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Serum herpes simplex antibodies

Herpes serology; HSV blood test

Serum herpes simplex antibodies is a blood test that looks for antibodies to the herpes simplex virus (HSV), including HSV-1 and HSV-2. HSV-1 most often causes cold sores (oral herpes). HSV-2 causes genital herpes.

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How the Test is Performed

A blood sample is needed.

The sample is taken to the lab and tested for the presence and amount of antibodies.

How to Prepare for the Test

No special steps are needed to prepare for this test.

How the Test will Feel

When the needle is inserted to draw blood, some people feel a little pain. Others feel only a prick or stinging sensation. Afterward, there may be some throbbing.

Why the Test is Performed

The test is done to find out whether a person has ever been infected with oral or genital herpes. It looks for antibodies to herpes simplex virus 1 (HSV-1) and herpes simplex virus 2 (HSV-2). An antibody is a substance made by the body's immune system when it detects harmful substances such as the herpes virus. This test does not detect the virus itself.

Normal Results

A negative (normal) test most often means you have not been infected with HSV-1 or HSV-2.

If the infection occurred very recently (within a few weeks to 3 months), the test may be negative, but you may still be infected. This is called a false negative. It can take up to 3 months after a possible herpes exposure for this test to be positive.

Normal value ranges may vary slightly among different laboratories. Some labs use different measurements or test different samples. Talk to your doctor about the meaning of your specific test results.

What Abnormal Results Mean

A positive test means you have been infected with HSV recently or at some point in the past.

Tests can be done to help determine if you have a recent infection.

About 70% of adults have been infected by HSV-1 and have antibodies against the virus. About 20% to 50% of adults will have antibodies against the HSV-2 virus, which causes genital herpes.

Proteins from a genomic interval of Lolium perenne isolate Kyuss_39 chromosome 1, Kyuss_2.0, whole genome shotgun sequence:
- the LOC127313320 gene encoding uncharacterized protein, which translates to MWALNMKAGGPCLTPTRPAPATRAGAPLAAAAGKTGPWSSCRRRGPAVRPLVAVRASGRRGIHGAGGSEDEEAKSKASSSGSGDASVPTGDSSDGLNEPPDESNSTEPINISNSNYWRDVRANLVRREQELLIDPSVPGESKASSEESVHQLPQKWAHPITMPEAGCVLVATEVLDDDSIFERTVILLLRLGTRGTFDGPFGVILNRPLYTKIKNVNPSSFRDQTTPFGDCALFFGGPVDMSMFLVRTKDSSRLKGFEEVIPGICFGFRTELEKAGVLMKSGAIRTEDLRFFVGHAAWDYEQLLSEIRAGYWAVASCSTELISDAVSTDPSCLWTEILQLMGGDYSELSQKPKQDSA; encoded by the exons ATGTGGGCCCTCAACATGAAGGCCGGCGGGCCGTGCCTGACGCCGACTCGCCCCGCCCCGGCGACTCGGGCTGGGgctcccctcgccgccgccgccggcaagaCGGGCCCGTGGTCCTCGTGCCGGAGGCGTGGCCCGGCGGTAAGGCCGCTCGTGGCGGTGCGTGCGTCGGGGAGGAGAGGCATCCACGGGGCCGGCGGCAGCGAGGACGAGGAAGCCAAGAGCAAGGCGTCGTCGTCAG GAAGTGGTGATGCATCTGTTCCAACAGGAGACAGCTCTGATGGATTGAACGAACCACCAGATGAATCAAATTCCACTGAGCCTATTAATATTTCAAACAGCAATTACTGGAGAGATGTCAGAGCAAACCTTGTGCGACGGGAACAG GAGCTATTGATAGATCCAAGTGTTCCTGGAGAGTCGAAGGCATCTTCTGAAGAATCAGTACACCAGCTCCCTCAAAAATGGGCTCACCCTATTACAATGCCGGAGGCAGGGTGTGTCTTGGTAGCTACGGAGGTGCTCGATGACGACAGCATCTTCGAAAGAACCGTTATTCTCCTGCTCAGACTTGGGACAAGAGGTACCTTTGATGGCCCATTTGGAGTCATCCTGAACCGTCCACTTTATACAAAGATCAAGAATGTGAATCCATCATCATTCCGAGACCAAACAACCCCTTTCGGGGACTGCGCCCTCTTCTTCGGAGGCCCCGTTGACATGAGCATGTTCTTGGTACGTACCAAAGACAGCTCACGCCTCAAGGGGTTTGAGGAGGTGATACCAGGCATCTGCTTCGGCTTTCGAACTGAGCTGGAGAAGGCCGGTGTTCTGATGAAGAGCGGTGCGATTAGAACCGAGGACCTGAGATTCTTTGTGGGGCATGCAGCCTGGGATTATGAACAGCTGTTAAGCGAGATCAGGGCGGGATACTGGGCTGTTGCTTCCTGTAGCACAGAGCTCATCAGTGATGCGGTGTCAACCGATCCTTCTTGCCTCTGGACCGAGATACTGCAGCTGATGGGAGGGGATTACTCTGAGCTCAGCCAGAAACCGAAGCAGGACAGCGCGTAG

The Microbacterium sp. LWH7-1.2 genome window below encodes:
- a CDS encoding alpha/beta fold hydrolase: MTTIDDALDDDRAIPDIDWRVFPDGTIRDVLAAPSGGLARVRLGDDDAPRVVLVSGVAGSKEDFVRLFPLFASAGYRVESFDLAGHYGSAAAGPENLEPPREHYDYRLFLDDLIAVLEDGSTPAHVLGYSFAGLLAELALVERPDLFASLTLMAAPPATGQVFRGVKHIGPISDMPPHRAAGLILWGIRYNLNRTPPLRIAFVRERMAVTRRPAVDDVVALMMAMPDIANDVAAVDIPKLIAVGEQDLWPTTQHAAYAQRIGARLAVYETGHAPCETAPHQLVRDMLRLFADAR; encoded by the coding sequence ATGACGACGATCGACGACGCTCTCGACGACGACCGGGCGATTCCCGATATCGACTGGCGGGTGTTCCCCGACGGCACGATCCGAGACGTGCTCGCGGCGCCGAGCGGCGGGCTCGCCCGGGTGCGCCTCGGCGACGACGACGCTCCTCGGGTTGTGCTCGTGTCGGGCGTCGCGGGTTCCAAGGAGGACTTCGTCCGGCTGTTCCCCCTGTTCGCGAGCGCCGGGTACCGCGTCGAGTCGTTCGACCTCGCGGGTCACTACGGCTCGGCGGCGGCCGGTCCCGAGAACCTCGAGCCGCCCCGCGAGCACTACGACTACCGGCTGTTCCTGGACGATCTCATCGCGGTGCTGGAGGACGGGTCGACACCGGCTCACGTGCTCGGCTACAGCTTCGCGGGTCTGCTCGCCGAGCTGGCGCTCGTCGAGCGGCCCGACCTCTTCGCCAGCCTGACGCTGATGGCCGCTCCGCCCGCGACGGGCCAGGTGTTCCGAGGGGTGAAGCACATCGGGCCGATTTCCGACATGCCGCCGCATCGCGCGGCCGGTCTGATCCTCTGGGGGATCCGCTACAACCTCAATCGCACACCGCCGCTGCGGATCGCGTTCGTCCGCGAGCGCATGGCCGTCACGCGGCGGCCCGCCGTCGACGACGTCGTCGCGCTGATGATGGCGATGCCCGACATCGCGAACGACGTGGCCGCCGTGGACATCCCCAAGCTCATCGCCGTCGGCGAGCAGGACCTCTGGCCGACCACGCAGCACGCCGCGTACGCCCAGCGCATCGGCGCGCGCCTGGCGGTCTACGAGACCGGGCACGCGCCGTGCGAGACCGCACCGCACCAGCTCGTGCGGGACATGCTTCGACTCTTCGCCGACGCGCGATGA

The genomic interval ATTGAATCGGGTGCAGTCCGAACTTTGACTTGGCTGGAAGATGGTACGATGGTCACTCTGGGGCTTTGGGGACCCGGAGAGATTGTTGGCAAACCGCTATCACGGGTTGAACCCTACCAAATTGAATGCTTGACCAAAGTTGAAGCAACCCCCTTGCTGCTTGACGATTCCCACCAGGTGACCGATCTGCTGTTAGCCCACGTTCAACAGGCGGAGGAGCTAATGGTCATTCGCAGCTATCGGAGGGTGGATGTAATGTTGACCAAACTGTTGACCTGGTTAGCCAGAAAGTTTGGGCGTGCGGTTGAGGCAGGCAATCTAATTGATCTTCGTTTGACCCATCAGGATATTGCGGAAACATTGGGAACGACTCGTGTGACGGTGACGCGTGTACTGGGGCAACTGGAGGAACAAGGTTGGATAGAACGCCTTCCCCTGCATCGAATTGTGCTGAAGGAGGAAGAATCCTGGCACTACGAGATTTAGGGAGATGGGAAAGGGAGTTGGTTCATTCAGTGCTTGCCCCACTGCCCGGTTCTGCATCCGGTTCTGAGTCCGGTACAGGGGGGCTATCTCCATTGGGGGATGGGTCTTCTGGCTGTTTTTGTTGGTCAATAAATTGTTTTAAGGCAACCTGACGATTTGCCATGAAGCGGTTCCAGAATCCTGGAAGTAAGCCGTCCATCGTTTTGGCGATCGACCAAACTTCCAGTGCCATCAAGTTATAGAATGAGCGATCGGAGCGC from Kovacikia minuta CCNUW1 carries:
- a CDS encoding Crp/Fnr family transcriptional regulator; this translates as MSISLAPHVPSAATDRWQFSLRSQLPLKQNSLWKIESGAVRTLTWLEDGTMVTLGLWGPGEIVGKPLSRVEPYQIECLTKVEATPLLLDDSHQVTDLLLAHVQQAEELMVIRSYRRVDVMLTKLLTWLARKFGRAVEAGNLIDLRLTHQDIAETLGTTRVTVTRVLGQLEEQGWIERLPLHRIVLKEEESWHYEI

HSV stays in your system once you have been infected. It may be "asleep" (dormant), and cause no symptoms, or it may flare up and cause symptoms. This test cannot tell whether you are having a flare-up.

Risks

Risks associated with having blood drawn are slight but may include:

Considerations

Even when you do not have sores, you can pass (shed) the virus to someone during sexual or other close contact. To protect others:

References

Centers for Disease Control and Prevention website. Sexually transmitted infections treatment guidelines, 2021. www.cdc.gov/std/treatment-guidelines/default.htm. Updated July 22, 2021. Accessed August 31, 2021.

Khan R. Women. In: Glynn M, Drake WM, eds. Hutchison's Clinical Methods. 24th ed. Philadelphia, PA: Elsevier; 2018:chap 5.

Schiffer JT, Corey L. Herpes simplex virus. In: Bennett JE, Dolin R, Blaser MJ, eds. Mandell, Douglas, and Bennett's Principles and Practice of Infectious Diseases. 9th ed. Philadelphia, PA: Elsevier; 2020:chap 135.

Whitley RJ, Gnann JW. Herpes simplex virus infections. In: Goldman L, Schafer AI, eds. Goldman-Cecil Medicine. 26th ed. Philadelphia, PA: Elsevier; 2020:chap 350.

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Review Date: 7/13/2021  

Reviewed By: John D. Jacobson, MD, Department of Obstetrics and Gynecology, Loma Linda University School of Medicine, Loma Linda, CA. Also reviewed by David Zieve, MD, MHA, Medical Director, Brenda Conaway, Editorial Director, and the A.D.A.M. Editorial team.

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